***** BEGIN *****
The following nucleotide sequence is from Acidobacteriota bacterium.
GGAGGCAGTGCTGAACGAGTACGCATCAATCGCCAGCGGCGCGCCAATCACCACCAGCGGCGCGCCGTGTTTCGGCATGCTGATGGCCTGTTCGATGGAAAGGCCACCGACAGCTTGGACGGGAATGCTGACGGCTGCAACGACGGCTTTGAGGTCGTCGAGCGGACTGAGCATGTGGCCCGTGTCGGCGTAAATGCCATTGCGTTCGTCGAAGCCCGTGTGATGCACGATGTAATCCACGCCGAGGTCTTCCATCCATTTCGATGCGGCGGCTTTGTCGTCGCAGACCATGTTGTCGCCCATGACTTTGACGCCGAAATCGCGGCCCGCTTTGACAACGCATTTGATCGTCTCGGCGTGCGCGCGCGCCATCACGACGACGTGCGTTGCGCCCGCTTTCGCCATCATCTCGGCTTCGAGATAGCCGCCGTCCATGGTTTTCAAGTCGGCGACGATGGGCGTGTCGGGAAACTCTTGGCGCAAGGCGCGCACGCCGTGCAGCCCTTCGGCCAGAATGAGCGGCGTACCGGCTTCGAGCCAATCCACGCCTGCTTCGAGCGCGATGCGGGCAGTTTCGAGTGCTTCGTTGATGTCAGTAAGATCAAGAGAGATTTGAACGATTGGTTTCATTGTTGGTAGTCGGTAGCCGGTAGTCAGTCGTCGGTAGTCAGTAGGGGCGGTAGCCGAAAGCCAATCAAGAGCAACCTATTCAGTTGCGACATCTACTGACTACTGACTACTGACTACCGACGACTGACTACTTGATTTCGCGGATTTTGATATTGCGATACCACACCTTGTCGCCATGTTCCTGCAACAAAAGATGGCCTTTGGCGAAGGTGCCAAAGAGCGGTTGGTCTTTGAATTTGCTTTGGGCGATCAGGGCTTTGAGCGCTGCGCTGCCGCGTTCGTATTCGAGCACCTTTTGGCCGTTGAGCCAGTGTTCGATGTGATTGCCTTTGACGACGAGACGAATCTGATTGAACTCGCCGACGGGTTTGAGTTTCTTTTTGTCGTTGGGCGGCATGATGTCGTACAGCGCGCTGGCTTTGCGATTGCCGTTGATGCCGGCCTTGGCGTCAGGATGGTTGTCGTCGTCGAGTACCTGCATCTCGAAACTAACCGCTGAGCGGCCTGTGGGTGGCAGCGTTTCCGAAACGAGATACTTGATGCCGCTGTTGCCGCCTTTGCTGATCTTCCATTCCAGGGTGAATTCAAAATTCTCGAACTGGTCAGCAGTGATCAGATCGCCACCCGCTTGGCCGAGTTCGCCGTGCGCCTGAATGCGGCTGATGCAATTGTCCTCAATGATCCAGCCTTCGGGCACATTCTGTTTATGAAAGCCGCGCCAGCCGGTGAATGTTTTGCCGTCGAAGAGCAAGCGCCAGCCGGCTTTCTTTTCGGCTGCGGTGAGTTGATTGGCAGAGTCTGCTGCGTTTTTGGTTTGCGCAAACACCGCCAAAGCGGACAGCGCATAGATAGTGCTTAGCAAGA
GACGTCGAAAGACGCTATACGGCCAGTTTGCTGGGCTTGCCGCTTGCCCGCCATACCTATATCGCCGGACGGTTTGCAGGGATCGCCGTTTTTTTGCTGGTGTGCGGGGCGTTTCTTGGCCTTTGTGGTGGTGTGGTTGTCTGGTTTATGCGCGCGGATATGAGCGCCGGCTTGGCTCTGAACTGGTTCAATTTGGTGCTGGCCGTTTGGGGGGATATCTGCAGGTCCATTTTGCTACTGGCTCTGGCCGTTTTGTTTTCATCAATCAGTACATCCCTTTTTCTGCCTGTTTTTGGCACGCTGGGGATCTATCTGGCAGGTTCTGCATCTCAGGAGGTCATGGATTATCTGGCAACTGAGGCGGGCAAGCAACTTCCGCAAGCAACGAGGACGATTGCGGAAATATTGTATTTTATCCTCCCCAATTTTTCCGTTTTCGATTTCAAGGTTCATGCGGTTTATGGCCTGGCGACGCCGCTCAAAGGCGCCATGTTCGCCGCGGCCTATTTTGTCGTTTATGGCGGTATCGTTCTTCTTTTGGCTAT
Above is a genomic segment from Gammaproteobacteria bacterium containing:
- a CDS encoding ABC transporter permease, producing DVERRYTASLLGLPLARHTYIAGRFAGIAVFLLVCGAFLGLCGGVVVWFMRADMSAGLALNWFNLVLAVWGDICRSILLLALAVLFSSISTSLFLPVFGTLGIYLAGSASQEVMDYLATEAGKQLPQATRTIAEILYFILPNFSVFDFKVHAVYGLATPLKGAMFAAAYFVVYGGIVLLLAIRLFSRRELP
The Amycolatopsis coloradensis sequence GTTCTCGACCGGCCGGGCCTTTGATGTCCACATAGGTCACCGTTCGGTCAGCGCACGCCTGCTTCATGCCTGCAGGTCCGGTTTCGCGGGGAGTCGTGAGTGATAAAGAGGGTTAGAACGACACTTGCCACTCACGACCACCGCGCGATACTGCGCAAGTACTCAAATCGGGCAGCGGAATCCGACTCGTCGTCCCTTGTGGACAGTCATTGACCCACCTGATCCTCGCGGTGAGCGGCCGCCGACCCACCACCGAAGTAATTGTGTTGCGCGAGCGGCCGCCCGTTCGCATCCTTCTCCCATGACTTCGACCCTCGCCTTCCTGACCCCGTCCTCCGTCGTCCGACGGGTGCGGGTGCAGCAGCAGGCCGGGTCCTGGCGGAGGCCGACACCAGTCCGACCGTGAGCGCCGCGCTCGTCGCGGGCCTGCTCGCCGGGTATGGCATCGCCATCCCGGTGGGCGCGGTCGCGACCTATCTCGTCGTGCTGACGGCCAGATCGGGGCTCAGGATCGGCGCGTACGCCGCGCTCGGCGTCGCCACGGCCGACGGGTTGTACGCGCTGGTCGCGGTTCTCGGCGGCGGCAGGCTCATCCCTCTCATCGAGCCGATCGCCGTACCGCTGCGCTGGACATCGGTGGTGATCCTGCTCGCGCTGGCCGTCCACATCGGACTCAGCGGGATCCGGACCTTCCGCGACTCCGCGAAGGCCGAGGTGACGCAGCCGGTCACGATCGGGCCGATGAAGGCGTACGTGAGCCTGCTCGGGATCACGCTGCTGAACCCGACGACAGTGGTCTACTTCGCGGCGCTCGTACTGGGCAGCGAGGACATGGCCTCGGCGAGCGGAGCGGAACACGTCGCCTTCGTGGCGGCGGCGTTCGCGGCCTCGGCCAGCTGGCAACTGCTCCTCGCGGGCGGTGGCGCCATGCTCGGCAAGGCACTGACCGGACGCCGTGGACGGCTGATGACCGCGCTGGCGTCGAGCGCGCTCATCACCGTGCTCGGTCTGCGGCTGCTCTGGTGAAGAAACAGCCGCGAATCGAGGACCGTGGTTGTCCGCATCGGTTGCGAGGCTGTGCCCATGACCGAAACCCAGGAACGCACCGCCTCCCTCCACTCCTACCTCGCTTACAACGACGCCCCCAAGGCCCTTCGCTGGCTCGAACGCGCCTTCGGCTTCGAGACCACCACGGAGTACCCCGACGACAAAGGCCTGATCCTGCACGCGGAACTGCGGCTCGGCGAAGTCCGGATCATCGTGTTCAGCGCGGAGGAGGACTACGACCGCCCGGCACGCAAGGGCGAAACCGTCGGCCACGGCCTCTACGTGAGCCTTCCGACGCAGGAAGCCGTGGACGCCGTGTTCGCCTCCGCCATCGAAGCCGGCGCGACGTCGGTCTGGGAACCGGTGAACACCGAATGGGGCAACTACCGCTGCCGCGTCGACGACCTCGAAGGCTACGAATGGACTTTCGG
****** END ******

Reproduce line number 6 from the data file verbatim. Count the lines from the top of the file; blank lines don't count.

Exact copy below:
The Amycolatopsis coloradensis sequence GTTCTCGACCGGCCGGGCCTTTGATGTCCACATAGGTCACCGTTCGGTCAGCGCACGCCTGCTTCATGCCTGCAGGTCCGGTTTCGCGGGGAGTCGTGAGTGATAAAGAGGGTTAGAACGACACTTGCCACTCACGACCACCGCGCGATACTGCGCAAGTACTCAAATCGGGCAGCGGAATCCGACTCGTCGTCCCTTGTGGACAGTCATTGACCCACCTGATCCTCGCGGTGAGCGGCCGCCGACCCACCACCGAAGTAATTGTGTTGCGCGAGCGGCCGCCCGTTCGCATCCTTCTCCCATGACTTCGACCCTCGCCTTCCTGACCCCGTCCTCCGTCGTCCGACGGGTGCGGGTGCAGCAGCAGGCCGGGTCCTGGCGGAGGCCGACACCAGTCCGACCGTGAGCGCCGCGCTCGTCGCGGGCCTGCTCGCCGGGTATGGCATCGCCATCCCGGTGGGCGCGGTCGCGACCTATCTCGTCGTGCTGACGGCCAGATCGGGGCTCAGGATCGGCGCGTACGCCGCGCTCGGCGTCGCCACGGCCGACGGGTTGTACGCGCTGGTCGCGGTTCTCGGCGGCGGCAGGCTCATCCCTCTCATCGAGCCGATCGCCGTACCGCTGCGCTGGACATCGGTGGTGATCCTGCTCGCGCTGGCCGTCCACATCGGACTCAGCGGGATCCGGACCTTCCGCGACTCCGCGAAGGCCGAGGTGACGCAGCCGGTCACGATCGGGCCGATGAAGGCGTACGTGAGCCTGCTCGGGATCACGCTGCTGAACCCGACGACAGTGGTCTACTTCGCGGCGCTCGTACTGGGCAGCGAGGACATGGCCTCGGCGAGCGGAGCGGAACACGTCGCCTTCGTGGCGGCGGCGTTCGCGGCCTCGGCCAGCTGGCAACTGCTCCTCGCGGGCGGTGGCGCCATGCTCGGCAAGGCACTGACCGGACGCCGTGGACGGCTGATGACCGCGCTGGCGTCGAGCGCGCTCATCACCGTGCTCGGTCTGCGGCTGCTCTGGTGAAGAAACAGCCGCGAATCGAGGACCGTGGTTGTCCGCATCGGTTGCGAGGCTGTGCCCATGACCGAAACCCAGGAACGCACCGCCTCCCTCCACTCCTACCTCGCTTACAACGACGCCCCCAAGGCCCTTCGCTGGCTCGAACGCGCCTTCGGCTTCGAGACCACCACGGAGTACCCCGACGACAAAGGCCTGATCCTGCACGCGGAACTGCGGCTCGGCGAAGTCCGGATCATCGTGTTCAGCGCGGAGGAGGACTACGACCGCCCGGCACGCAAGGGCGAAACCGTCGGCCACGGCCTCTACGTGAGCCTTCCGACGCAGGAAGCCGTGGACGCCGTGTTCGCCTCCGCCATCGAAGCCGGCGCGACGTCGGTCTGGGAACCGGTGAACACCGAATGGGGCAACTACCGCTGCCGCGTCGACGACCTCGAAGGCTACGAATGGACTTTCGG